Anticoagulant prescribing for atrial fibrillation and risk of incident dementia

Objective

The aim of this study was to investigate the association between oral anticoagulant type (direct oral anticoagulants (DOACs) vs vitamin K antagonists (VKAs)) and incident dementia or mild cognitive impairment (MCI) among patients with newly diagnosed atrial fibrillation (AF).

Methods

Using linked electronic health record (EHR) data from the Clinical Practice Research Datalink in the UK, we conducted a historical cohort study among first-time oral anticoagulant users with incident non-valvular AF diagnosed from 2012 to 2018. We compared the incidence of (1) clinically coded dementia and (2) MCI between patients prescribed VKAs and DOACs using Cox proportional hazards regression models, with age as the underlying timescale, accounting for calendar time and time on treatment, sociodemographic and lifestyle factors, clinical comorbidities and medications.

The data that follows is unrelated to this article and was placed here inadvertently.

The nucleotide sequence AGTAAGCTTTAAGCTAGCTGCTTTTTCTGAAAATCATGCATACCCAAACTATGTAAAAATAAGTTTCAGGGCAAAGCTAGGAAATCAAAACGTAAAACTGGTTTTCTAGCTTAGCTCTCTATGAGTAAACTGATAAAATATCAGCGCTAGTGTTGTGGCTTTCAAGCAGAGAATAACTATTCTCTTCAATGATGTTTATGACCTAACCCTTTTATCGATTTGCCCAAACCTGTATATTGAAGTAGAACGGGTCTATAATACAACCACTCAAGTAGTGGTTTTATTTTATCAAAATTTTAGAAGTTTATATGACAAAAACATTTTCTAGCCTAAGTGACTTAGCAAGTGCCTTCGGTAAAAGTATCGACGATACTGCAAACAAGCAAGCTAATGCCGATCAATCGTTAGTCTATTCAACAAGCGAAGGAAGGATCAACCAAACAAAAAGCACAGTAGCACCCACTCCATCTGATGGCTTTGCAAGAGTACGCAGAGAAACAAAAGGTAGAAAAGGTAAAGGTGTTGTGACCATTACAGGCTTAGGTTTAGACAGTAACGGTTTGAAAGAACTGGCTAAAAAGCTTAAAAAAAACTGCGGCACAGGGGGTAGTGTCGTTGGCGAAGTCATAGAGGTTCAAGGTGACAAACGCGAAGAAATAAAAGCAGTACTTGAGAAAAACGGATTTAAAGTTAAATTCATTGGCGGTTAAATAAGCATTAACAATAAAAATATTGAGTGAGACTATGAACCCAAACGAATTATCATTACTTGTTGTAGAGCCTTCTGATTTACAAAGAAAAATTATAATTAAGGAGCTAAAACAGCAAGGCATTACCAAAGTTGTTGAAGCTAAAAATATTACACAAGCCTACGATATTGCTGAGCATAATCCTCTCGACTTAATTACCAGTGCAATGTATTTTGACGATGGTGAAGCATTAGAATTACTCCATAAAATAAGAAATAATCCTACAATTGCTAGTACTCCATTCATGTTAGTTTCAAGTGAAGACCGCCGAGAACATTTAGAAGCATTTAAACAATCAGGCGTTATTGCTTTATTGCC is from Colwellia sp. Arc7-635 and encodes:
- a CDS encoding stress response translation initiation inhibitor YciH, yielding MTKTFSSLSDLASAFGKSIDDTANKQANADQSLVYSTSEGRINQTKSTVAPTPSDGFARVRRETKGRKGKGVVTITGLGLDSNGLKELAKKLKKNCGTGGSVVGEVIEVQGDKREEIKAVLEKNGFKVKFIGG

Results

Of 39 200 first-time oral anticoagulant users (44.6% female, median age 76 years, IQR 68–83), 20 687 (53%) were prescribed a VKA and 18 513 (47%) a DOAC at baseline. Overall, 1258 patients (3.2%) had GP-recorded incident dementia, incidence rate 16.5 per 1000 person-years. DOAC treatment for AF was associated with a 16% reduction in dementia diagnosis compared with VKA treatment in the whole cohort (adjusted HR 0.84, 95% CI: 0.73 to 0.98) and with a 26% reduction in incident MCI (adjusted HR 0.74, 95% CI: 0.65 to 0.84). Findings were similar across various sensitivity analyses.

Conclusions

Incident EHR-recorded dementia and MCI were less common among patients prescribed DOACs for new AF compared with those prescribed VKAs.